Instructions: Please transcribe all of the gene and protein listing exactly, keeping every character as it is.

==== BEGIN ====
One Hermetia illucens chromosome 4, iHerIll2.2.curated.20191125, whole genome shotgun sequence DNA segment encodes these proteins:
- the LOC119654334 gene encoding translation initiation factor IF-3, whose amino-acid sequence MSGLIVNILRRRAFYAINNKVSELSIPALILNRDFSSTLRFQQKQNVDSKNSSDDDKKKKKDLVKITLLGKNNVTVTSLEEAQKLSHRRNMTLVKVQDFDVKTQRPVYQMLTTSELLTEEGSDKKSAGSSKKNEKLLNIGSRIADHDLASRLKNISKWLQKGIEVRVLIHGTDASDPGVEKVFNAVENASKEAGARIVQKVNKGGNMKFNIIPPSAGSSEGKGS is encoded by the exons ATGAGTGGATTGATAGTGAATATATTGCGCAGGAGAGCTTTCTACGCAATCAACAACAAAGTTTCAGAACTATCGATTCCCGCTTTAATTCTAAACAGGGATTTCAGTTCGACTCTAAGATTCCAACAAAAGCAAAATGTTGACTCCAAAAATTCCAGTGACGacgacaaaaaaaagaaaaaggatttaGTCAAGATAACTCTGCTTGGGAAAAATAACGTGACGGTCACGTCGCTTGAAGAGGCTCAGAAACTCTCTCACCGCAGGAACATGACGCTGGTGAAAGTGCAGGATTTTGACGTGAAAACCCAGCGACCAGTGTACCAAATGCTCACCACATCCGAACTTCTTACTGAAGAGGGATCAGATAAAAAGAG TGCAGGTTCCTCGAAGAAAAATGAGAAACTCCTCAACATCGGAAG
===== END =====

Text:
One Hermetia illucens chromosome 4, iHerIll2.2.curated.20191125, whole genome shotgun sequence DNA segment encodes these proteins:
- the LOC119654334 gene encoding translation initiation factor IF-3, whose amino-acid sequence MSGLIVNILRRRAFYAINNKVSELSIPALILNRDFSSTLRFQQKQNVDSKNSSDDDKKKKKDLVKITLLGKNNVTVTSLEEAQKLSHRRNMTLVKVQDFDVKTQRPVYQMLTTSELLTEEGSDKKSAGSSKKNEKLLNIGSRIADHDLASRLKNISKWLQKGIEVRVLIHGTDASDPGVEKVFNAVENASKEAGARIVQKVNKGGNMKFNIIPPSAGSSEGKGS is encoded by the exons ATGAGTGGATTGATAGTGAATATATTGCGCAGGAGAGCTTTCTACGCAATCAACAACAAAGTTTCAGAACTATCGATTCCCGCTTTAATTCTAAACAGGGATTTCAGTTCGACTCTAAGATTCCAACAAAAGCAAAATGTTGACTCCAAAAATTCCAGTGACGacgacaaaaaaaagaaaaaggatttaGTCAAGATAACTCTGCTTGGGAAAAATAACGTGACGGTCACGTCGCTTGAAGAGGCTCAGAAACTCTCTCACCGCAGGAACATGACGCTGGTGAAAGTGCAGGATTTTGACGTGAAAACCCAGCGACCAGTGTACCAAATGCTCACCACATCCGAACTTCTTACTGAAGAGGGATCAGATAAAAAGAG TGCAGGTTCCTCGAAGAAAAATGAGAAACTCCTCAACATCGGAAG